Police blame ULFA(I) for killings of 5 men in Assam’s Tinsukia, outfit denies role
A day after five Bengali speakers were gunned down in Assam’s Tinsukia district, the police blamed the United Liberation Front of Assam (Independent) for the attack even as the banned outfit denied its role in the killings.
On Thursday, five people of Bisonimukh Kherabari village, including three from one family, were lined up and gunned down by six assailants, police said. Organisations representing Bengali speakers have announced a statewide shutdown on Saturday to protest against the killings.
“They may be denying it, but [the attack] looks like the handiwork of ULFA(I),” said Pallab Bhattacharya, director general, Special Branch, the intelligence wing of the state police.
Police officials said they have taken the sole survivor of the attack, Shadeb Namashudra, into preventive custody and were questioning him as part of their investigation.
“We know operatives of the group [ULFA (I)] have been active in the area,” he said. “We have identified certain members suspected to be involved [in Thursday’s attack] and efforts are on to nab them,” he said.
However, in a statement emailed to news agency Press Trust of India (PTI), Romel Asom, a member of ULFA(I)’s publicity department said: “The ULFA (I) would like to make it clear to all authorities concerned that our organisation does not have any involvement in the firing incident last [Thursday] night.”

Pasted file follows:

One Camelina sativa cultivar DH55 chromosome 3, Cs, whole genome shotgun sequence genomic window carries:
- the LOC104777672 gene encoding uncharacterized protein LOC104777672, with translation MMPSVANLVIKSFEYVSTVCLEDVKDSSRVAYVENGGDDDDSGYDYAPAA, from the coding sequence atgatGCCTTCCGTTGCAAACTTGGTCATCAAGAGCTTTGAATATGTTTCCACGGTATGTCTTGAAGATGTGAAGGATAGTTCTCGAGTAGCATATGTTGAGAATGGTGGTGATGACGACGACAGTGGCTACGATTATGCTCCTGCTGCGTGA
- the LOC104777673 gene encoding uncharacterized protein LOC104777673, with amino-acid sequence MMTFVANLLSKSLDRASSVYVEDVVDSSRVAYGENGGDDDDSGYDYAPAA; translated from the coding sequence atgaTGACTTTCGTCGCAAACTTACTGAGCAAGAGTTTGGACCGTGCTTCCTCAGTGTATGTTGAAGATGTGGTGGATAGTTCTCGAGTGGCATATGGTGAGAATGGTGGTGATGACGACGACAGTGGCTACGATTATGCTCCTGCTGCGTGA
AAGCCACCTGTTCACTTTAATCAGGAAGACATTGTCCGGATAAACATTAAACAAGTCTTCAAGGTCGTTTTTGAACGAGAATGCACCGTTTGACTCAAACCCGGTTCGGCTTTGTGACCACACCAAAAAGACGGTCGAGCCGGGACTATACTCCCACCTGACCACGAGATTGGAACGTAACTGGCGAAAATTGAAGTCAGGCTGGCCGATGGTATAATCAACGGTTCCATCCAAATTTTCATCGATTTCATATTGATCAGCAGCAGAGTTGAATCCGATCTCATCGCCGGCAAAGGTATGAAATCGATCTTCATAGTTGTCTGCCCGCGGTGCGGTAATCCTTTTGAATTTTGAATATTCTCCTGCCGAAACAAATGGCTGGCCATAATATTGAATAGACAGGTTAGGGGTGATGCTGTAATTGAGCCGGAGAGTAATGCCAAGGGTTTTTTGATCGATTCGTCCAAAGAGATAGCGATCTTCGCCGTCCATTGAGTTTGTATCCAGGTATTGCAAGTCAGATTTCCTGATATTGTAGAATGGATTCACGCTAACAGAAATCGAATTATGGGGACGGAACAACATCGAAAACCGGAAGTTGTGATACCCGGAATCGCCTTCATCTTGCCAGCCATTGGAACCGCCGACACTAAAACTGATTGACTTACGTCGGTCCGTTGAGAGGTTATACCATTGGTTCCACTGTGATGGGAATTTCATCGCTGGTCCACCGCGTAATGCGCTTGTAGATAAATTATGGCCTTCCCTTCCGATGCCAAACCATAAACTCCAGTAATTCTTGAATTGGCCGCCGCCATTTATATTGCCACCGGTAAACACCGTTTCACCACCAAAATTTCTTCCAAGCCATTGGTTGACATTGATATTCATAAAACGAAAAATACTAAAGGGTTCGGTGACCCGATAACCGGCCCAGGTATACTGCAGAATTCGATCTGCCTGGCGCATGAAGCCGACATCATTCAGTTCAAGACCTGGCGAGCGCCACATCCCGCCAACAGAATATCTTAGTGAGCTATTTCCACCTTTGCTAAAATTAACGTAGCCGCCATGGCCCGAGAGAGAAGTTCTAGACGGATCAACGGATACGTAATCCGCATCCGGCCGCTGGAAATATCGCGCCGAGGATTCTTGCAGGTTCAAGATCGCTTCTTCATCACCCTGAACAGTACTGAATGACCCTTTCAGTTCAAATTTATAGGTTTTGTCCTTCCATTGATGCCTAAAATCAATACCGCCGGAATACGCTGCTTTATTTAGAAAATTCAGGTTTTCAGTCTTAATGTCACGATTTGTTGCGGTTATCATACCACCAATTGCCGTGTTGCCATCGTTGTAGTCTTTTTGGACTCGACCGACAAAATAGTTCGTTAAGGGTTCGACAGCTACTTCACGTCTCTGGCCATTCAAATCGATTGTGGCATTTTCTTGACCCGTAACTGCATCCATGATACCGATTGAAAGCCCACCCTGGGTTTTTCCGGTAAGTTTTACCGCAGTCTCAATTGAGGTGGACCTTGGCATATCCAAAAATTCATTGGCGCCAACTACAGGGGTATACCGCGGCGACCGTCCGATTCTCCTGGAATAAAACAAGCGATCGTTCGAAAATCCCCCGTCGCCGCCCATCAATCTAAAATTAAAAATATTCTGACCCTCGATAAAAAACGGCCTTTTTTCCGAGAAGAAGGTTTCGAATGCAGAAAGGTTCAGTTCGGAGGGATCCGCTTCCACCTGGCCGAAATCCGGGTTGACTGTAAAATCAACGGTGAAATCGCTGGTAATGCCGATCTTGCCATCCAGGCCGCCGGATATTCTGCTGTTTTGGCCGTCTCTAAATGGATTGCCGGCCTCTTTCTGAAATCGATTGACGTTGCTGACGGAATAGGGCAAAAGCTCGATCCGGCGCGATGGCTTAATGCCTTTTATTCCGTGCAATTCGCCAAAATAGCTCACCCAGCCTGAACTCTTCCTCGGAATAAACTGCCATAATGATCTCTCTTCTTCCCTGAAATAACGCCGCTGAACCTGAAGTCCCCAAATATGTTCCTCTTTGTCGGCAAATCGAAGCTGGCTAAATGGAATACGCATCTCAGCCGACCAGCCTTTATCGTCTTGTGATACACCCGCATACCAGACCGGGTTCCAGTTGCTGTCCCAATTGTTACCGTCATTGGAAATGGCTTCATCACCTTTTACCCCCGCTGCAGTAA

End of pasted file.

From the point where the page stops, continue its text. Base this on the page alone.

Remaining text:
No arrests have been made in the case so far, however, two pro-talk ULFA leaders, Mrinal Hazarika and Jiten Dutta were held for allegedly making provocative statements. The state remains on high alert with chief minister Sarbananda Sonowal appealing for calm.
“Strong action will be taken against the perpetrators of this dastardly violence. We will not tolerate such cowardly act,” the chief minister said.
The killings coincide with the protests indigenous Assamese groups have been carrying out against the proposed Citizenship (Amendment) Bill, which proposes to grant Indian citizenship to religious minorities from Bangladesh, Pakistan, and Afghanistan.
Assam’s indigenous groups oppose the bill as they feel it will marginalise them by encouraging more migrations of the Hindus from the neighbouring Bangladesh.
The Bengali speaking majority in the state’s Barak Valley supports the legislation as it feel immigrants are mostly victims of partition and religious persecution in Bangladesh and hence they should be given Indian citizenship.
Bhattacharya said they were expecting an attack and had put security personnel on alert.
“Although we did not have any specific input, we were expecting that ULFA might take advantage of the situation in Assam. We had alerted all district SPs (superintendents of police) to beef up the security of Bengali neighbourhoods,” he said.